Donald Trump impeached for the 2nd time

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WATCH: Will a Trump impeachment further divide America? Expert weighs in

Outgoing U.S. President Donald Trump has been impeached by the U.S. House of Representatives for a second time.

A majority of the members of the lower chamber of Congress voted in favour of impeaching the Republican president on Wednesday over one charge: “incitement of insurrection.”

In the impeachment article introduced on Monday, Democratic lawmakers argued that Trump “threatened the integrity of the Democratic system, interfered with the peaceful transition of power, and imperiled a coequal branch of Government.”

“He thereby betrayed his trust as President, to the manifest injury of the people of the United States,” the article read.

The lawmakers said Trump “demonstrated that he will remain a threat to national security, democracy and the Constitution if allowed to remain in office.”

The vote to impeach comes one week after thousands of the president’s supporters stormed the U.S. Capitol in Washington D.C., in an effort to interfere with the confirmation of President-elect Joe Biden’s election victory.

The rioters sent hundreds of lawmakers, their staffers and members of the media fleeing. The building was locked down for hours as law enforcement worked to secure it.

Five people, including one Capitol police officer, died as a result of the violence.

In the days since the protest, dozens have been arrested and are now facing charges.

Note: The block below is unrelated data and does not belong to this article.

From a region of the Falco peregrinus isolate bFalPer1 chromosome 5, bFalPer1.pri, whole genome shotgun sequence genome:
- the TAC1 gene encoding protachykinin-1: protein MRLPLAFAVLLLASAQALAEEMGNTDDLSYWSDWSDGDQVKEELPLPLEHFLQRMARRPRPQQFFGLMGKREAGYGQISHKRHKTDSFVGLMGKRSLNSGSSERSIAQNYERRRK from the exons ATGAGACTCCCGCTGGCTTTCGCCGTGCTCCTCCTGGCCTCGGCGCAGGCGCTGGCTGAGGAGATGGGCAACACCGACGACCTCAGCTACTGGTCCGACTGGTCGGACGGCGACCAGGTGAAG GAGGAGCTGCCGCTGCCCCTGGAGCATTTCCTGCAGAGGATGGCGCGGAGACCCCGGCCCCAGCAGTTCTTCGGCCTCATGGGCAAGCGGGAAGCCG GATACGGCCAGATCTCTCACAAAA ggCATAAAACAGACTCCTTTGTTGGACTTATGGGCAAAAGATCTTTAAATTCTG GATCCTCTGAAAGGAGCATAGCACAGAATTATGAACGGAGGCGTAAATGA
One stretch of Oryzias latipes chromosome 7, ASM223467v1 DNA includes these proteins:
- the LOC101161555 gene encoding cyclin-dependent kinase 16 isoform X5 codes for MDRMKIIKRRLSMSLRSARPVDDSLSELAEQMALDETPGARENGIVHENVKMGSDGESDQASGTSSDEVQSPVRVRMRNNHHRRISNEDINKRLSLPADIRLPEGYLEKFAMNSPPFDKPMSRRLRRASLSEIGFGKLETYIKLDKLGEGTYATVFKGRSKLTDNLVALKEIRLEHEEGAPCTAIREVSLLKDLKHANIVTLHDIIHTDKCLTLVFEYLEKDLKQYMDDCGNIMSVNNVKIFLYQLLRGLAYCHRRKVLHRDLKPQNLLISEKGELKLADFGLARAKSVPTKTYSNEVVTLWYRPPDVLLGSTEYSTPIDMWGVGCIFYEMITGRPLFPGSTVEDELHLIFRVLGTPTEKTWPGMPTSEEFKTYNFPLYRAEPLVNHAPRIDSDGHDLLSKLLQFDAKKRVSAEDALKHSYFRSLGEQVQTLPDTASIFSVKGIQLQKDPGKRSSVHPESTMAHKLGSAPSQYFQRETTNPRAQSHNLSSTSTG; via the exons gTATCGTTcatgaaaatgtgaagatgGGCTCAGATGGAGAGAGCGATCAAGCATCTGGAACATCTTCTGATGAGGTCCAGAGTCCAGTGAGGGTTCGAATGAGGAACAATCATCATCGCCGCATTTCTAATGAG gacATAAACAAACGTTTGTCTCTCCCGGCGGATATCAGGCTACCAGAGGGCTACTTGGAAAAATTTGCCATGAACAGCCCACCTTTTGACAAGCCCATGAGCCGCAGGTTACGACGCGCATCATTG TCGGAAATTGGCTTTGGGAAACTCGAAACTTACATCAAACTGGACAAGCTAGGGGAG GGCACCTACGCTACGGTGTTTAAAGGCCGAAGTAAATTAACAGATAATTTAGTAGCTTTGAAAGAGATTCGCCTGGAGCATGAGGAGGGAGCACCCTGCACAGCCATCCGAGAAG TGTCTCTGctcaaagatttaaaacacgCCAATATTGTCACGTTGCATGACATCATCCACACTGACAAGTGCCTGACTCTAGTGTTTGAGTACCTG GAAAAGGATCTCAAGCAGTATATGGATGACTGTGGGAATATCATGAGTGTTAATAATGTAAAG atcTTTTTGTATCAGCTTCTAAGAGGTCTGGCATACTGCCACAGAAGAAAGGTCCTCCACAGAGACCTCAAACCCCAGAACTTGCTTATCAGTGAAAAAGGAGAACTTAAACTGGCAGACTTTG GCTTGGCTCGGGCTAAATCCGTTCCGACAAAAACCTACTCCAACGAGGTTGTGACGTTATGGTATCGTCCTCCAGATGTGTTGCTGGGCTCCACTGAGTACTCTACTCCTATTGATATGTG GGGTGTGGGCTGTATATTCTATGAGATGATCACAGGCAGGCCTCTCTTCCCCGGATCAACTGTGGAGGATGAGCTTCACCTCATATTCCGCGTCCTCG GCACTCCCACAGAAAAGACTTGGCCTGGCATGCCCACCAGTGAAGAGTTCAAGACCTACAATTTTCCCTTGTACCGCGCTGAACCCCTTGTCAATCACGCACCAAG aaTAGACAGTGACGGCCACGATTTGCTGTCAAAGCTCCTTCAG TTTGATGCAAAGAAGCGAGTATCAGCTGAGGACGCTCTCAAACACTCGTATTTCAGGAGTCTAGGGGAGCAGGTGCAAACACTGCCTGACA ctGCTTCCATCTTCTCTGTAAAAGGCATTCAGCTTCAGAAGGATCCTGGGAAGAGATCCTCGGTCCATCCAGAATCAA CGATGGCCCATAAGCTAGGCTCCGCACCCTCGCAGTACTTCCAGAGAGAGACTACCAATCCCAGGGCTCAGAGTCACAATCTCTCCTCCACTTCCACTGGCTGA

In December 2019, Trump became the third U.S. president to have been impeached – joining Andrew Johnson and Bill Clinton.

He is now the first in the history of the republic to be impeached twice.

The House first impeached Trump over two charges – abuse of power and obstruction of Congress after he attempted to pressure Ukrainian officials to announce an investigation Biden’s son Hunter.

He was ultimately acquitted by the Republican-held Senate in February 2020, and remained in office.

In the days after the violent protest at the Capitol, lawmakers on both sides of the political spectrum have called for the president to resign.

Republican senators Pat Toomey and Lisa Murkowski are among the elected officials who have broken party ranks and called for Trump to vacate the office.

On Tuesday, House members returned to the floor to vote on a resolution calling upon Vice-President Mike Pence to invoke the 25th Amendment and use his constitutional authority to remove Trump from office.

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The resolution passed with a 223 to 205 vote.

However, in a letter to Democratic House Speaker Nancy Pelosi, Pence said he would not remove Trump from office, saying doing so is “not in the best interest of our nation or consistent with our Constitution.”

“Last week I did not yield to pressure to exert power beyond my Constitutional authority to determine the outcome of the election, and I will not now yield to efforts in the House of Representatives to play political games at a time so serious in the life of our nation,” he wrote in the letter.